Napoleon Bonaparte, who ruled most of Italy in the early 19th century hired Antonio Canova, one of the most influential Italian neoclassical sculptors and plastic artists to make sculptures for him, one of the most famous being that of Venus Victrix, an allegory of Pauline Bonaparte.
Italy also developed several other artistic movements in the 19th century, like the Macchiaioli, who influenced French impressionism. The city of Milan later emerged as a major centre of 19th-century Romantic art. The city became a major European artistic centre during the Romantic period, when Milanese Romantic was influenced by the Austrians, who ruled Milan at the time. Probably the most notable of all Romantic works of art held in Milan is "The Kiss", by Francesco Hayez, which is held in the Brera Academy.
Prominent artistic movements
The Macchiaioli were a group of Italian painters from Tuscany, active in the second half of the 19th century, who, breaking with the antiquated conventions taught by the Italian academies of art, painted outdoors in order to capture natural light, shade, and colour. The Macchiaioli were forerunners of the Impressionists who, beginning in the 1860s, would pursue similar aims in France. The most notable artists of this movement were Giovanni Fattori, Silvestro Lega and Telemaco Signorini.
The movement grew from a small group of artists, many of whom had been revolutionaries in the uprisings of 1848. The artists met at the Caffè Michelangiolo in Florence throughout the 1850s to discuss art and politics. These idealistic young men, dissatisfied with the art of the academies, shared a wish to reinvigorate Italian art by emulating the bold tonal structure they admired in such old masters as Rembrandt, Caravaggio and Tintoretto. They also found inspiration in the paintings of their French contemporaries of the Barbizon school.
They believed that areas of light and shadow, or "macchie" (literally patches or spots) were the chief components of a work of art. The word macchia was commonly used by Italian artists and critics in the 19th century to describe the sparkling quality of a drawing or painting, whether due to a sketchy and spontaneous execution or to the harmonious breadth of its overall effect.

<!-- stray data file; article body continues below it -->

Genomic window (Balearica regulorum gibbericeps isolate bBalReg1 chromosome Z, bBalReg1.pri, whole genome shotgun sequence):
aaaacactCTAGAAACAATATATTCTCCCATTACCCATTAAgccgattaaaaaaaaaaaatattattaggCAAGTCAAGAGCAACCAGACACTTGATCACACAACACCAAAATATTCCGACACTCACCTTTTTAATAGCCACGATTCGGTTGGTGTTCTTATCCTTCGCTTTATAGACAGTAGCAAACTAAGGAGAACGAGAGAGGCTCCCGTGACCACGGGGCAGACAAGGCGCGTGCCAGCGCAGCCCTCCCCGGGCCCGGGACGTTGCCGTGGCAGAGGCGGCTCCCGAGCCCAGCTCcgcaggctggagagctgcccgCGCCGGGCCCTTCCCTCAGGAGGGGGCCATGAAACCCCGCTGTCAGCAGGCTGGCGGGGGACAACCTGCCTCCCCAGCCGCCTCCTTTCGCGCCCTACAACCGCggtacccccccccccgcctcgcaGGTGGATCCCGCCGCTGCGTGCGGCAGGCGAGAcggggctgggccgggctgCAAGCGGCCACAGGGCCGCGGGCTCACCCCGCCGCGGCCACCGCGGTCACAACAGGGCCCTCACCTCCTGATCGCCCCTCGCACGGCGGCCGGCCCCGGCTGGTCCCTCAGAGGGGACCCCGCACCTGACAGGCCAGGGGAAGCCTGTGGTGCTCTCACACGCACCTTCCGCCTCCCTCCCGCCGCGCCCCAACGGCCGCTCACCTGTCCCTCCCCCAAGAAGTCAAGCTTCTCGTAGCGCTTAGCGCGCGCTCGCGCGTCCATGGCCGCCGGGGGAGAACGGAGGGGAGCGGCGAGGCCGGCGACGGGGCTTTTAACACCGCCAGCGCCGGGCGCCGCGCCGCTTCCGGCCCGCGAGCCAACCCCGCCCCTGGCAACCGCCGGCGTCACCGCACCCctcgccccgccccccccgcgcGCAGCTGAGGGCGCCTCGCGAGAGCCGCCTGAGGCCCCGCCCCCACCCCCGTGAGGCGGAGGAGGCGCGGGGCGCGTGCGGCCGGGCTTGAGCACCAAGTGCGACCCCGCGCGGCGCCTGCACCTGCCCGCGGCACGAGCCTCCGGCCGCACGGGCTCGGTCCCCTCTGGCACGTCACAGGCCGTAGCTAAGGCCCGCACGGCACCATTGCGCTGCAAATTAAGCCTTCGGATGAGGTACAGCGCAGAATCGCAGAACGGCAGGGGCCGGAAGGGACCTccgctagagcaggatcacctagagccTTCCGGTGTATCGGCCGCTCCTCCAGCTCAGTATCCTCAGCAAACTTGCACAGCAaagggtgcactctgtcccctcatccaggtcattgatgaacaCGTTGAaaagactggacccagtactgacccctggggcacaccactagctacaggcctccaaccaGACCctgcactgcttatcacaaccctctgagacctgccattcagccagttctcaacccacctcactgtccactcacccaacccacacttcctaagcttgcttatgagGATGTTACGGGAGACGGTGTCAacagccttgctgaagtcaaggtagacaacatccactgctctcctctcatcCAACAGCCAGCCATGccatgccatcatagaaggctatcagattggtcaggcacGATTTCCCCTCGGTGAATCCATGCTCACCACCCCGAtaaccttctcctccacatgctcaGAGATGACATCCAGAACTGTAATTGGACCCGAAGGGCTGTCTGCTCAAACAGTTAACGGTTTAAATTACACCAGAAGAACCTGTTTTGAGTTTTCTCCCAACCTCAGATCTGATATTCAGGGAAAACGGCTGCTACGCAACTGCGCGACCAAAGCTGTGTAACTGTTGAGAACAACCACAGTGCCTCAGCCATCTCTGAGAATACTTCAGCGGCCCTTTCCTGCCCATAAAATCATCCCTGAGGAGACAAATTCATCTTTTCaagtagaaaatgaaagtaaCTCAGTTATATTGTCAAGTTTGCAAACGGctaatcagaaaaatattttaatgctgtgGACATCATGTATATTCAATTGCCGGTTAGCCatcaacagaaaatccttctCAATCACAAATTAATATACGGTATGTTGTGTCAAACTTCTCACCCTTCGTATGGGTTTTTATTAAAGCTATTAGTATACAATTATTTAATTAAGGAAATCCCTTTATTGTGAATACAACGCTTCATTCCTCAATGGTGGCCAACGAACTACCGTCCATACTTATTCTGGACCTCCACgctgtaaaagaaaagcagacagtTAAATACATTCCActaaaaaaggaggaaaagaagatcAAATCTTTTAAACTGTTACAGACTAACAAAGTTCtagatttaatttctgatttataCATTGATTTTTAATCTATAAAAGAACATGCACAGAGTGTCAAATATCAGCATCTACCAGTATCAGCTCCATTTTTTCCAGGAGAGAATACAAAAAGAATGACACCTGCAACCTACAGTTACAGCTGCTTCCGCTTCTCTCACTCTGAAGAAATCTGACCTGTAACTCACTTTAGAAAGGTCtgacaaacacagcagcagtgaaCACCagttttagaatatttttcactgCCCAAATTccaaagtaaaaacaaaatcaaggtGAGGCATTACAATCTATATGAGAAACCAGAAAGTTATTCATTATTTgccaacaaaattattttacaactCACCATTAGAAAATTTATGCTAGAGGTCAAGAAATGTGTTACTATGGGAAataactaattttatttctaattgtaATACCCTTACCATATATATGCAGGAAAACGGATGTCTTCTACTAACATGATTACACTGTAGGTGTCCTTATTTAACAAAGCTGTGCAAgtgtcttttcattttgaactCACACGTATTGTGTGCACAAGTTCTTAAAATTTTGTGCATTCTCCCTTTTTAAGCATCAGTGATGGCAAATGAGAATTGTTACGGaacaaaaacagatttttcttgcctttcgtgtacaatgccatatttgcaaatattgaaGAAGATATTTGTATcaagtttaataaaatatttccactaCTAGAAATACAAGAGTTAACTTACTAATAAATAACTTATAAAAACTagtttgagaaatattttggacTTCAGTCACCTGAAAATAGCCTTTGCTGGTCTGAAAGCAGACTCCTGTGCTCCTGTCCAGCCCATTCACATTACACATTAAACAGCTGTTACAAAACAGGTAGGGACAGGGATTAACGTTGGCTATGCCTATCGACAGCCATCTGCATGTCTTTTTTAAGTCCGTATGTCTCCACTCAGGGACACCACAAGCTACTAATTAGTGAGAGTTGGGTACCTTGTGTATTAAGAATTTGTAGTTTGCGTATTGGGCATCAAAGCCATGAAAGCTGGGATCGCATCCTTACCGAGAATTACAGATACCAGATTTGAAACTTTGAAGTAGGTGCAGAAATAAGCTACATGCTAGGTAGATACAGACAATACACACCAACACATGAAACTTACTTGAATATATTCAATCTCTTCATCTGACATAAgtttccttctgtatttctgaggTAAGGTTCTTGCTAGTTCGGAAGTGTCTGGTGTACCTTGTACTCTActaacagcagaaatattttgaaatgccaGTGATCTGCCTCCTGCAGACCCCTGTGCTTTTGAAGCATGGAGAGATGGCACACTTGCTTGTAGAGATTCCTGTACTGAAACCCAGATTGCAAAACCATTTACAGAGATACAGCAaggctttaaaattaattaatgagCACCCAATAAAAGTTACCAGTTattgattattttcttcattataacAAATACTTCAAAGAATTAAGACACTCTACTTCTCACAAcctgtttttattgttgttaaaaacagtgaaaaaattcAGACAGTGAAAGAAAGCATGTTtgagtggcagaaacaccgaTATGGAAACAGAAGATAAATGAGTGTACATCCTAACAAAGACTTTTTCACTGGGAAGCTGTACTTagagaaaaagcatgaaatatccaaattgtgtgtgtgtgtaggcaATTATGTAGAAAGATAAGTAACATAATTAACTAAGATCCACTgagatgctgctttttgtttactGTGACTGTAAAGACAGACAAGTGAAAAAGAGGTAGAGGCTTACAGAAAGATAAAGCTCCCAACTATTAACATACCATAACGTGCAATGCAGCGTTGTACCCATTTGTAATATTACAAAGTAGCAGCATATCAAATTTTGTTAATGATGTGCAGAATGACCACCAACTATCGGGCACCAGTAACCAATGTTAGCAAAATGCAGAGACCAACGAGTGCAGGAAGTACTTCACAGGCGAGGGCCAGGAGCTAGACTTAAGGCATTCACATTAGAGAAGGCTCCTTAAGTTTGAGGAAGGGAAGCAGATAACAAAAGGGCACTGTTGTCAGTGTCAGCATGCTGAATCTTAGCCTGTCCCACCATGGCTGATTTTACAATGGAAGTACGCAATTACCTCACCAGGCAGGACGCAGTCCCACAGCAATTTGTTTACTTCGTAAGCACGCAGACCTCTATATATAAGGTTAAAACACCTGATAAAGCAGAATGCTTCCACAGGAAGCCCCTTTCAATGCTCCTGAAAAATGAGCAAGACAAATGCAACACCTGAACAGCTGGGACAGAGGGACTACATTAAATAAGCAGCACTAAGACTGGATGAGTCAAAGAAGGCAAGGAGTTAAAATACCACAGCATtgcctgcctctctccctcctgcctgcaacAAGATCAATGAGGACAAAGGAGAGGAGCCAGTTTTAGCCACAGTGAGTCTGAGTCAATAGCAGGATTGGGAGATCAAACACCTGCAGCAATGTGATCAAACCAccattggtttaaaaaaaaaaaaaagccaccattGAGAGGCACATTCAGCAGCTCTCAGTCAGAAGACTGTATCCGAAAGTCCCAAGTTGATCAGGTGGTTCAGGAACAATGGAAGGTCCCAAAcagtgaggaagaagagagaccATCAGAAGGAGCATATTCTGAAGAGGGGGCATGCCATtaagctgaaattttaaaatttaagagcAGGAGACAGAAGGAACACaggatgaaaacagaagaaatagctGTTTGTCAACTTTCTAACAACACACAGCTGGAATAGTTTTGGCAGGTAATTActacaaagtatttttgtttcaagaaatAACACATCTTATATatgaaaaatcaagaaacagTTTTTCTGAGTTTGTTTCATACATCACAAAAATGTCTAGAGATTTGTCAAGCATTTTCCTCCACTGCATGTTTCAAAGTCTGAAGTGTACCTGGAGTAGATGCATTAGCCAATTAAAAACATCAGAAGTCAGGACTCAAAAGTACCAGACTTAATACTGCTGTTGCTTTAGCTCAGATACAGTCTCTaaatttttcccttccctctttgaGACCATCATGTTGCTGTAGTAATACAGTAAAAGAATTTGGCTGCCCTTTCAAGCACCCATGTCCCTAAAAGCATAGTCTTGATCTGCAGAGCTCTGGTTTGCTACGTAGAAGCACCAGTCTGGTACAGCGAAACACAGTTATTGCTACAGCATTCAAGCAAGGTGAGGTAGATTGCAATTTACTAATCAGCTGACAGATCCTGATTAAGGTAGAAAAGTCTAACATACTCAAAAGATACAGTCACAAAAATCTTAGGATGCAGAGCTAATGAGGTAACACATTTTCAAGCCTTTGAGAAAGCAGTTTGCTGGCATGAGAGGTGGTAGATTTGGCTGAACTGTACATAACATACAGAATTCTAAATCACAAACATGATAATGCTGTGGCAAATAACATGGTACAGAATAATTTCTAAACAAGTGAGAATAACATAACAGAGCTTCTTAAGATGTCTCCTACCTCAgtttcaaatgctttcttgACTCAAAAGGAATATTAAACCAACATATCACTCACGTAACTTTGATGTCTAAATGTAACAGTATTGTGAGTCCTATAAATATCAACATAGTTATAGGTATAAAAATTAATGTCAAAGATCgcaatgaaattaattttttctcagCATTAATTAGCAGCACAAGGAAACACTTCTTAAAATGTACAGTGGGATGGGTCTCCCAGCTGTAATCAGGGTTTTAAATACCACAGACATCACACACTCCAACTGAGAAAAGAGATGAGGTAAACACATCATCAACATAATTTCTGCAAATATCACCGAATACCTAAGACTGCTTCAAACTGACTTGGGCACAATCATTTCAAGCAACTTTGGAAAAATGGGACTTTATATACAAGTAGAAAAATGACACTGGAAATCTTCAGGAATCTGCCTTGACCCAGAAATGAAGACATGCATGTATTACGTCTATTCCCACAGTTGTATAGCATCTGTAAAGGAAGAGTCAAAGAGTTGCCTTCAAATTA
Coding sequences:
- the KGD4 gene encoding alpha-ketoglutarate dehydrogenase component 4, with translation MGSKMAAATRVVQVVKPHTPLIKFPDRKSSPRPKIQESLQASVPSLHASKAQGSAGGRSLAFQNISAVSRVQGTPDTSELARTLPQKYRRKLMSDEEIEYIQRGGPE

A hostile review published on November 3, 1862 in the journal Gazzetta del Popolo marks the first appearance in print of the term Macchiaioli. The term carried several connotations: it mockingly implied that the artists' finished works were no more than sketches, and recalled the phrase "darsi alla macchia", meaning, idiomatically, to hide in the bushes or scrubland. The artists did, in fact, paint much of their work in these wild areas. This sense of the name also identified the artists with outlaws, reflecting the traditionalists' view that new school of artists was working outside the rules of art, according to the strict laws defining artistic expression at the time.
In its early years the new movement was ridiculed. Many of its artists died in penury, only achieving fame towards the end of the 19th century. Today the work of the Macchiaioli is much better known in Italy than elsewhere; much of the work is held, outside the public record, in private collections there.
Purismo was an Italian cultural movement which began in the 1820s. The group intended to restore and preserve language through the study of medieval authors, and such study extended to the visual arts.
The group's ideals were iterated in their manifesto Del purismo nelle arti, in 1842–43 which was written by Antonio Bianchini and co-signed by Tommaso Minardi (1787–1871), the major proponent of Purismo, Nazarene co-founder Friedrich Overbeck and Pietro Tenerani.